Israel, Russia Set Up Joint Military Group to Coordinate Activities in Syria

Vladimir Putin, Benjamin Netanyahu
Vladimir Putin, Benjamin Netanyahu / AP

JERUSALEM—Israel and Russia have set up a joint military working group at a senior level to coordinate their activities in Syria regarding aerial, naval, and electromagnetic activity, according to a senior Israeli defense source.

The working group, headed by the deputy chiefs of staff of both countries, is to hold its first meeting in two weeks at a site yet to be designated, according to Israeli security sources cited by the Jerusalem Post. "Everything will be raised there," said one of the sources.

The most obvious subject to be raised is the Israeli air force’s freedom of action over Syria in curbing arms shipments to Hezbollah in Lebanon and maintaining air surveillance. The Russians are amassing a substantial air arm at a base on the Syrian coast and have begun installing ground-to-air missiles, which could pose a formidable threat to Israeli aircraft if there is no coordination.

There are, however, other areas where cooperation could be mutually beneficial, say Israeli analysts. "Israel has quality intelligence on everything that is taking place in Syria and as time goes by the Russians might need Israel’s assistance in confronting the complexities of the fighting there," wrote Amir Bohbot in Walla.

Israeli security sources say Israel could be in a position to inform the Russians about plans by Syrian rebels to hit Russian military targets or provide information about persons they might be seeking.

Sources at the Israeli Defense Ministry have confirmed that Israeli intelligence operatives have already made contact with Russia counterparts. Israel is expected to ask the Russians to discourage attempts by their ally, Iran, from inciting attacks on the Israeli border.

Israel has also set down red lines to the Russians including the sale of strategic weapons or chemical weapons to Israel’s enemies in the Syrian conflict and not to attempt to interfere with Israeli operations against those enemies, principally Hezbollah.

The basis for Israeli-Russian cooperation in Syria was laid down during a brief visit by Prime Minister Benjamin Netanyahu to Moscow last week where he met with President Vladimir Putin. Netanyahu was accompanied by Israeli Chief of Staff Gen. Gadi Eisenkot and Military Intelligence chief Gen. Herzl Halevi, who held discussions with their Russian counterparts. Netanyahu said the meetings in Moscow were aimed at preventing "misunderstandings" in Syria between the Russian and Israeli military. "We established a mechanism to prevent those misunderstandings."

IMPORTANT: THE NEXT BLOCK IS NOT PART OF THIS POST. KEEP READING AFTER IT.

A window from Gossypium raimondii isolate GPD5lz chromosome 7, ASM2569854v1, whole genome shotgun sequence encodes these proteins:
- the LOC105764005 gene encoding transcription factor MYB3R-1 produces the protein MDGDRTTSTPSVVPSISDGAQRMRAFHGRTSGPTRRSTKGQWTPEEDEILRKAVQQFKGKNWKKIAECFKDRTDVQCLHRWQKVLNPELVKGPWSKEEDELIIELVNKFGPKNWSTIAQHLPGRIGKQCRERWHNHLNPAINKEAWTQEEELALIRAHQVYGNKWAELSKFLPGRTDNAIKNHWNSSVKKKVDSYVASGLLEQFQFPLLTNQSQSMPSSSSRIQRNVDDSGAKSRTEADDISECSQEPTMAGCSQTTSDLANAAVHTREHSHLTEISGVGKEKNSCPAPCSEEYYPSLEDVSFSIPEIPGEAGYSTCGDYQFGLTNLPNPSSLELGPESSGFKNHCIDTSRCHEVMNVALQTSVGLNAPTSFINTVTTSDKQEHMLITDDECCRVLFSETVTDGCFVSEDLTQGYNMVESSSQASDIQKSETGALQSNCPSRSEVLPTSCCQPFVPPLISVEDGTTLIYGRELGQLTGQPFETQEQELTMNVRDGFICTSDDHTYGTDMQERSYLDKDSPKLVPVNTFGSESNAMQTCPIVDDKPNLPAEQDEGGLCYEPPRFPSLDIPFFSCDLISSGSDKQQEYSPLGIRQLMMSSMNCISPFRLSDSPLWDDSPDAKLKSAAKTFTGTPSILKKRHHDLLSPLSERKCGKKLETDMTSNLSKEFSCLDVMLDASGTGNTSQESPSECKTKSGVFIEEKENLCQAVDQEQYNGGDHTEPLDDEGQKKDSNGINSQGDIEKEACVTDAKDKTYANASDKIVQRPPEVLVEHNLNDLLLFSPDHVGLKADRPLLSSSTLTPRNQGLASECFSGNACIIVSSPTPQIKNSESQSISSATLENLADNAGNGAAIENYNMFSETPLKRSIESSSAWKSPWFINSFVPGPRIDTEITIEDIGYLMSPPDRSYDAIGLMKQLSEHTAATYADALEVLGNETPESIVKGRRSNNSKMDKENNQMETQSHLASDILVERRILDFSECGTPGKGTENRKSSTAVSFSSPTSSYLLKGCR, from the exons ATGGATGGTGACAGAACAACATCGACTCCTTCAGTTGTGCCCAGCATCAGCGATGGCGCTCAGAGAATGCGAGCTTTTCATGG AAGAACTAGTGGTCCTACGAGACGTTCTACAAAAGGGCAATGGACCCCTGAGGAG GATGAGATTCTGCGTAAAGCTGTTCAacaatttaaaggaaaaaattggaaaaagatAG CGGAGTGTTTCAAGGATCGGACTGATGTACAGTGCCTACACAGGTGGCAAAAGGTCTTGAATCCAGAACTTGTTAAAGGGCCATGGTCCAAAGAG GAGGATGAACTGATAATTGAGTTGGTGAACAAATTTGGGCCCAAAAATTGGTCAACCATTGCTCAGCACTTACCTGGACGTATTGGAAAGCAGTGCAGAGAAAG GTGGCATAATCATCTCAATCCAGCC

The two countries have historically been on opposite sides of the Middle East divide, with the former Soviet Union being the principal supplier of military equipment and training for the Egyptian and Syrian armies for decades. However, in the complex situation which has evolved in Syria both Jerusalem and Moscow have defined areas where cooperation can be mutually beneficial.

The strong Russian intervention in Syria reflects the weakening position of its ally, Syrian President Bashar al-Assad, whose army is believed to control only 25 to 30 percent of the country. Its strongholds are Damascus and the Syrian coast around the port of Latakia where the Russian buildup if concentrated. If the rest of Syria falls to rebel forces, the Russians apparently hope to sustain a pro-Assad enclave on the coast.

Meanwhile, Hezbollah, which has provided a prime strike force for the Assad regime for the past two years, has informed Syrian authorities that it will not take part in any more offensive actions in Syria after the current battle for the strategic border city of Zabadani is over.

According to diplomatic sources cited by the newspaper, Hezbollah’s decision is due to the heavy losses it has suffered in the Syrian conflict and its wish to prepare for the possibility of a renewed conflict with Israel.